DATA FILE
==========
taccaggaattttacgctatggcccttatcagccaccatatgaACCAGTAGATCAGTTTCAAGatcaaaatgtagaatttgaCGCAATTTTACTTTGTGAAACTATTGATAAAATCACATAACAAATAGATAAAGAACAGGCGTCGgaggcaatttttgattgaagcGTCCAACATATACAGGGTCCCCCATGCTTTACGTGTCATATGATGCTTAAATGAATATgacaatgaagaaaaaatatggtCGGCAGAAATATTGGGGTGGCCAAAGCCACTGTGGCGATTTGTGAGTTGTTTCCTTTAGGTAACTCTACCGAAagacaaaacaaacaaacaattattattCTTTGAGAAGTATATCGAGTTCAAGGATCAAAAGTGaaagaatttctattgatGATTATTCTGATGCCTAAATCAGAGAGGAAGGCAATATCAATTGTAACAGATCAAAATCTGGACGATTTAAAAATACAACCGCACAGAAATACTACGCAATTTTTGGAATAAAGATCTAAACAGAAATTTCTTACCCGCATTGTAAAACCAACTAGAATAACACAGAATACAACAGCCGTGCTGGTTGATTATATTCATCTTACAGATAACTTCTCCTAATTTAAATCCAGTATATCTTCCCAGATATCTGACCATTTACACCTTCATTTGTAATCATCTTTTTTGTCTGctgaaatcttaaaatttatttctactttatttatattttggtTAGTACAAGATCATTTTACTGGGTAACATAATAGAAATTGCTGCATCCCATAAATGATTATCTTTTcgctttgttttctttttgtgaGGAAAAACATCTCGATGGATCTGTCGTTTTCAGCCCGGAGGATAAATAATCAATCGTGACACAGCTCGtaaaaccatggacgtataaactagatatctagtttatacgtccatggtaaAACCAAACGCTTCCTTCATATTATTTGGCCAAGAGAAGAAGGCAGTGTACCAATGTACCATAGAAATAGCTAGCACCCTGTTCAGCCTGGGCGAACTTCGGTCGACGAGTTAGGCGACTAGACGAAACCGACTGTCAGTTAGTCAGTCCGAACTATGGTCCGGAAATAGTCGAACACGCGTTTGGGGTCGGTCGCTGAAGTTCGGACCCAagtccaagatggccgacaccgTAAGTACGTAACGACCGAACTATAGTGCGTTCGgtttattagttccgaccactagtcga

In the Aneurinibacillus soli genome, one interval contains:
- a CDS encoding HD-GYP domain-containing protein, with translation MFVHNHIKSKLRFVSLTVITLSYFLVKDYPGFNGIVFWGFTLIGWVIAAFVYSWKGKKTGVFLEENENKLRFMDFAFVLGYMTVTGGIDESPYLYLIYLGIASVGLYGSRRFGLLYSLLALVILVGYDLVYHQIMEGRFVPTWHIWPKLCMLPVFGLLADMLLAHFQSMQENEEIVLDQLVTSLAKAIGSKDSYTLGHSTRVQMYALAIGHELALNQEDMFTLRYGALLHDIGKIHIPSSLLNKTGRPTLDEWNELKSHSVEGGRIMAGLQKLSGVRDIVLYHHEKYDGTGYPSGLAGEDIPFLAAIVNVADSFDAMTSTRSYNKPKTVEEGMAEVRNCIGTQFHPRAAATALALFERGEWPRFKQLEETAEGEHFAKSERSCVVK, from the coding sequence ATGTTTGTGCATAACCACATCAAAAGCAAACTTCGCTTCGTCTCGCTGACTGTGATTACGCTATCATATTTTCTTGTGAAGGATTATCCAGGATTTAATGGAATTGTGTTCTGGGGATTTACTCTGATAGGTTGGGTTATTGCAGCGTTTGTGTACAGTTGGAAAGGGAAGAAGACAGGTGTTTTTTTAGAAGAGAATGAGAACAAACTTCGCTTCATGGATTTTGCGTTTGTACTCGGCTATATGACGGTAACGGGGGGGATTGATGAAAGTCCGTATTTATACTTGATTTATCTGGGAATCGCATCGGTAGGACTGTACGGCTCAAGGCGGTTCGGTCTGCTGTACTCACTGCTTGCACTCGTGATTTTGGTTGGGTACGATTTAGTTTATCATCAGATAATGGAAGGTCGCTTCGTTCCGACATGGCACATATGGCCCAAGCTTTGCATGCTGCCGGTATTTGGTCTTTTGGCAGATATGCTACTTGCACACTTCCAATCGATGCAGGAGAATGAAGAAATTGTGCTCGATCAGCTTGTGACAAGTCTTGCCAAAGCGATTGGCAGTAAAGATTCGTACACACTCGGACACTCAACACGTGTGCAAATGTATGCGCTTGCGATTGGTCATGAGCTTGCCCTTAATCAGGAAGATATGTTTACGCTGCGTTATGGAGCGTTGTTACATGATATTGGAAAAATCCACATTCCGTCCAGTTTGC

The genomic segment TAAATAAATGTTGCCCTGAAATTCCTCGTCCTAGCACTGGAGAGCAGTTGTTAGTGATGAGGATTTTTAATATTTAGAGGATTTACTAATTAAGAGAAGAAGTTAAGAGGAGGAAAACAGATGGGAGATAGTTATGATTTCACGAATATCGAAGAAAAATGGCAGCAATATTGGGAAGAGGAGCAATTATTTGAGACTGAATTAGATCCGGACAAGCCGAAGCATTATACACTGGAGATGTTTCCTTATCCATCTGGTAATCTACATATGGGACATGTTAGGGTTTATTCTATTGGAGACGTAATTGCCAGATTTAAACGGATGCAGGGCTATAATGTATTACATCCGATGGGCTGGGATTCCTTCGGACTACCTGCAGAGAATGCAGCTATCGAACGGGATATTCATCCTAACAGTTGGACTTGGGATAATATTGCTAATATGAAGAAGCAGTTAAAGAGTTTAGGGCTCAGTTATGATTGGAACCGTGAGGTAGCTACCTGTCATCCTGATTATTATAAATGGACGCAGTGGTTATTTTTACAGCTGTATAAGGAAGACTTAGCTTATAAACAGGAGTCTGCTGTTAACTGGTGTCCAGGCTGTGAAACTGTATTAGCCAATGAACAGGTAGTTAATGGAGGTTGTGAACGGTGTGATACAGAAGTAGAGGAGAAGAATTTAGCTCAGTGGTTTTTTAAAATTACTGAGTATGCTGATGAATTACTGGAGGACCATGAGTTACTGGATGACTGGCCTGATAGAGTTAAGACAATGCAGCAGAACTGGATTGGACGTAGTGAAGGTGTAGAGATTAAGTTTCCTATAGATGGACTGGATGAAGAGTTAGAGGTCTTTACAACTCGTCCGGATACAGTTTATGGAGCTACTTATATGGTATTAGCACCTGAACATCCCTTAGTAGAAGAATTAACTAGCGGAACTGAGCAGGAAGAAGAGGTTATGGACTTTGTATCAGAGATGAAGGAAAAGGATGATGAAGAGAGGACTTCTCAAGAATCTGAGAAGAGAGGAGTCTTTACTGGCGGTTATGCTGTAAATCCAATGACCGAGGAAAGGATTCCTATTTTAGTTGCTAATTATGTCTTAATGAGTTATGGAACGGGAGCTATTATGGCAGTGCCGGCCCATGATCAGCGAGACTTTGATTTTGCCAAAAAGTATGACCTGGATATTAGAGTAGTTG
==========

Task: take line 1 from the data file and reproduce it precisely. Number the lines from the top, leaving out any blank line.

taccaggaattttacgctatggcccttatcagccaccatatgaACCAGTAGATCAGTTTCAAGatcaaaatgtagaatttgaCGCAATTTTACTTTGTGAAACTATTGATAAAATCACATAACAAATAGATAAAGAACAGGCGTCGgaggcaatttttgattgaagcGTCCAACATATACAGGGTCCCCCATGCTTTACGTGTCATATGATGCTTAAATGAATATgacaatgaagaaaaaatatggtCGGCAGAAATATTGGGGTGGCCAAAGCCACTGTGGCGATTTGTGAGTTGTTTCCTTTAGGTAACTCTACCGAAagacaaaacaaacaaacaattattattCTTTGAGAAGTATATCGAGTTCAAGGATCAAAAGTGaaagaatttctattgatGATTATTCTGATGCCTAAATCAGAGAGGAAGGCAATATCAATTGTAACAGATCAAAATCTGGACGATTTAAAAATACAACCGCACAGAAATACTACGCAATTTTTGGAATAAAGATCTAAACAGAAATTTCTTACCCGCATTGTAAAACCAACTAGAATAACACAGAATACAACAGCCGTGCTGGTTGATTATATTCATCTTACAGATAACTTCTCCTAATTTAAATCCAGTATATCTTCCCAGATATCTGACCATTTACACCTTCATTTGTAATCATCTTTTTTGTCTGctgaaatcttaaaatttatttctactttatttatattttggtTAGTACAAGATCATTTTACTGGGTAACATAATAGAAATTGCTGCATCCCATAAATGATTATCTTTTcgctttgttttctttttgtgaGGAAAAACATCTCGATGGATCTGTCGTTTTCAGCCCGGAGGATAAATAATCAATCGTGACACAGCTCGtaaaaccatggacgtataaactagatatctagtttatacgtccatggtaaAACCAAACGCTTCCTTCATATTATTTGGCCAAGAGAAGAAGGCAGTGTACCAATGTACCATAGAAATAGCTAGCACCCTGTTCAGCCTGGGCGAACTTCGGTCGACGAGTTAGGCGACTAGACGAAACCGACTGTCAGTTAGTCAGTCCGAACTATGGTCCGGAAATAGTCGAACACGCGTTTGGGGTCGGTCGCTGAAGTTCGGACCCAagtccaagatggccgacaccgTAAGTACGTAACGACCGAACTATAGTGCGTTCGgtttattagttccgaccactagtcga